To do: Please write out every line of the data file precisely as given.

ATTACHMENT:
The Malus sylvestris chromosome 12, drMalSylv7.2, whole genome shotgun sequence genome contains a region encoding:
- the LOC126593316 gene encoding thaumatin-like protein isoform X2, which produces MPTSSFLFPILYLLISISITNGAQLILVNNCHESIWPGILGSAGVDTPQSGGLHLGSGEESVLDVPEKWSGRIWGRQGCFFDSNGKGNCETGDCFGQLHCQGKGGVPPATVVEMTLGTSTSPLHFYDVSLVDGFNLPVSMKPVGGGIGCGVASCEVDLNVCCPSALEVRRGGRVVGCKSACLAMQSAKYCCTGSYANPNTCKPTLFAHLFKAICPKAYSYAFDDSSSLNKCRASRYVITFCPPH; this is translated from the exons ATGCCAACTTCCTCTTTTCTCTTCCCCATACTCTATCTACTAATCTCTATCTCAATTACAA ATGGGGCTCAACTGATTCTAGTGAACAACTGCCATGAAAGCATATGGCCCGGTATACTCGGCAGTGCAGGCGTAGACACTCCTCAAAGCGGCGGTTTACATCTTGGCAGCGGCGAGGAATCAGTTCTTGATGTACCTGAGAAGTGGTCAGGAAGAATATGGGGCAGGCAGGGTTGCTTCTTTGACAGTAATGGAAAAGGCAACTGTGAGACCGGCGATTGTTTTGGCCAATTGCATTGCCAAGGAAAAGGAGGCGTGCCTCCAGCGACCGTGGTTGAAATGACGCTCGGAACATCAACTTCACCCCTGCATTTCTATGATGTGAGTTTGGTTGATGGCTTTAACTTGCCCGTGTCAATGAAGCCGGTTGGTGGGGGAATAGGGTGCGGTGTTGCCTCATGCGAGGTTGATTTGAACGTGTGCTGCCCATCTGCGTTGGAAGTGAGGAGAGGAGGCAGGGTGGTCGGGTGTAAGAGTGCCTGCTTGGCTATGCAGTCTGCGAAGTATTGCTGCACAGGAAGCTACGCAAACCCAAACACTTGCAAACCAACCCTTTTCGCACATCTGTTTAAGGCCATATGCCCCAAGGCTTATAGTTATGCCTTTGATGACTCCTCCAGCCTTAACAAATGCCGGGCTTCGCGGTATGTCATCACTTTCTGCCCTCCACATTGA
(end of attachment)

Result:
The Malus sylvestris chromosome 12, drMalSylv7.2, whole genome shotgun sequence genome contains a region encoding:
- the LOC126593316 gene encoding thaumatin-like protein isoform X2, which produces MPTSSFLFPILYLLISISITNGAQLILVNNCHESIWPGILGSAGVDTPQSGGLHLGSGEESVLDVPEKWSGRIWGRQGCFFDSNGKGNCETGDCFGQLHCQGKGGVPPATVVEMTLGTSTSPLHFYDVSLVDGFNLPVSMKPVGGGIGCGVASCEVDLNVCCPSALEVRRGGRVVGCKSACLAMQSAKYCCTGSYANPNTCKPTLFAHLFKAICPKAYSYAFDDSSSLNKCRASRYVITFCPPH; this is translated from the exons ATGCCAACTTCCTCTTTTCTCTTCCCCATACTCTATCTACTAATCTCTATCTCAATTACAA ATGGGGCTCAACTGATTCTAGTGAACAACTGCCATGAAAGCATATGGCCCGGTATACTCGGCAGTGCAGGCGTAGACACTCCTCAAAGCGGCGGTTTACATCTTGGCAGCGGCGAGGAATCAGTTCTTGATGTACCTGAGAAGTGGTCAGGAAGAATATGGGGCAGGCAGGGTTGCTTCTTTGACAGTAATGGAAAAGGCAACTGTGAGACCGGCGATTGTTTTGGCCAATTGCATTGCCAAGGAAAAGGAGGCGTGCCTCCAGCGACCGTGGTTGAAATGACGCTCGGAACATCAACTTCACCCCTGCATTTCTATGATGTGAGTTTGGTTGATGGCTTTAACTTGCCCGTGTCAATGAAGCCGGTTGGTGGGGGAATAGGGTGCGGTGTTGCCTCATGCGAGGTTGATTTGAACGTGTGCTGCCCATCTGCGTTGGAAGTGAGGAGAGGAGGCAGGGTGGTCGGGTGTAAGAGTGCCTGCTTGGCTATGCAGTCTGCGAAGTATTGCTGCACAGGAAGCTACGCAAACCCAAACACTTGCAAACCAACCCTTTTCGCACATCTGTTTAAGGCCATATGCCCCAAGGCTTATAGTTATGCCTTTGATGACTCCTCCAGCCTTAACAAATGCCGGGCTTCGCGGTATGTCATCACTTTCTGCCCTCCACATTGA